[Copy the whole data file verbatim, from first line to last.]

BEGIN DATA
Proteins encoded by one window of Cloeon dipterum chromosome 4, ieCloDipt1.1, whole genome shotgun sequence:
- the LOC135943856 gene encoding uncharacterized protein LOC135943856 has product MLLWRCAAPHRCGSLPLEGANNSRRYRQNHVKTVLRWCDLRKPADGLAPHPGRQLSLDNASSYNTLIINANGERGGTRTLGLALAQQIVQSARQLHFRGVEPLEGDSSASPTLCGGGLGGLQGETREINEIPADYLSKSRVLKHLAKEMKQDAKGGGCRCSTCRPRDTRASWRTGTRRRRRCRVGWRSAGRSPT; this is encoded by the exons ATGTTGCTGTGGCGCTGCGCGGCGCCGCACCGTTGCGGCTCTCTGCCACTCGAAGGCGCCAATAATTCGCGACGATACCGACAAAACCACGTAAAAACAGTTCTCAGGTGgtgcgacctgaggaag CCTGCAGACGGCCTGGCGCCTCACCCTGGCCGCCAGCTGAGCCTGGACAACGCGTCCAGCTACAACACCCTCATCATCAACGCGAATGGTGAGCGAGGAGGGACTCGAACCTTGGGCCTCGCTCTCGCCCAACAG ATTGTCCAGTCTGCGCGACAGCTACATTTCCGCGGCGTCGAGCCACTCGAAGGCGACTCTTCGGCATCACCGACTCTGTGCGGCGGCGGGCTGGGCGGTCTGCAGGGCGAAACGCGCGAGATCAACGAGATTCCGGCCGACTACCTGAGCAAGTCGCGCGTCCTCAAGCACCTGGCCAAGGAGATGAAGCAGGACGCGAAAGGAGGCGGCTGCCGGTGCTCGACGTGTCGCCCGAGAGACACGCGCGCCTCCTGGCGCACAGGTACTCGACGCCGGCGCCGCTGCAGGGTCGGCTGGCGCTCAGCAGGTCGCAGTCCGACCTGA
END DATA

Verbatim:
Proteins encoded by one window of Cloeon dipterum chromosome 4, ieCloDipt1.1, whole genome shotgun sequence:
- the LOC135943856 gene encoding uncharacterized protein LOC135943856 has product MLLWRCAAPHRCGSLPLEGANNSRRYRQNHVKTVLRWCDLRKPADGLAPHPGRQLSLDNASSYNTLIINANGERGGTRTLGLALAQQIVQSARQLHFRGVEPLEGDSSASPTLCGGGLGGLQGETREINEIPADYLSKSRVLKHLAKEMKQDAKGGGCRCSTCRPRDTRASWRTGTRRRRRCRVGWRSAGRSPT; this is encoded by the exons ATGTTGCTGTGGCGCTGCGCGGCGCCGCACCGTTGCGGCTCTCTGCCACTCGAAGGCGCCAATAATTCGCGACGATACCGACAAAACCACGTAAAAACAGTTCTCAGGTGgtgcgacctgaggaag CCTGCAGACGGCCTGGCGCCTCACCCTGGCCGCCAGCTGAGCCTGGACAACGCGTCCAGCTACAACACCCTCATCATCAACGCGAATGGTGAGCGAGGAGGGACTCGAACCTTGGGCCTCGCTCTCGCCCAACAG ATTGTCCAGTCTGCGCGACAGCTACATTTCCGCGGCGTCGAGCCACTCGAAGGCGACTCTTCGGCATCACCGACTCTGTGCGGCGGCGGGCTGGGCGGTCTGCAGGGCGAAACGCGCGAGATCAACGAGATTCCGGCCGACTACCTGAGCAAGTCGCGCGTCCTCAAGCACCTGGCCAAGGAGATGAAGCAGGACGCGAAAGGAGGCGGCTGCCGGTGCTCGACGTGTCGCCCGAGAGACACGCGCGCCTCCTGGCGCACAGGTACTCGACGCCGGCGCCGCTGCAGGGTCGGCTGGCGCTCAGCAGGTCGCAGTCCGACCTGA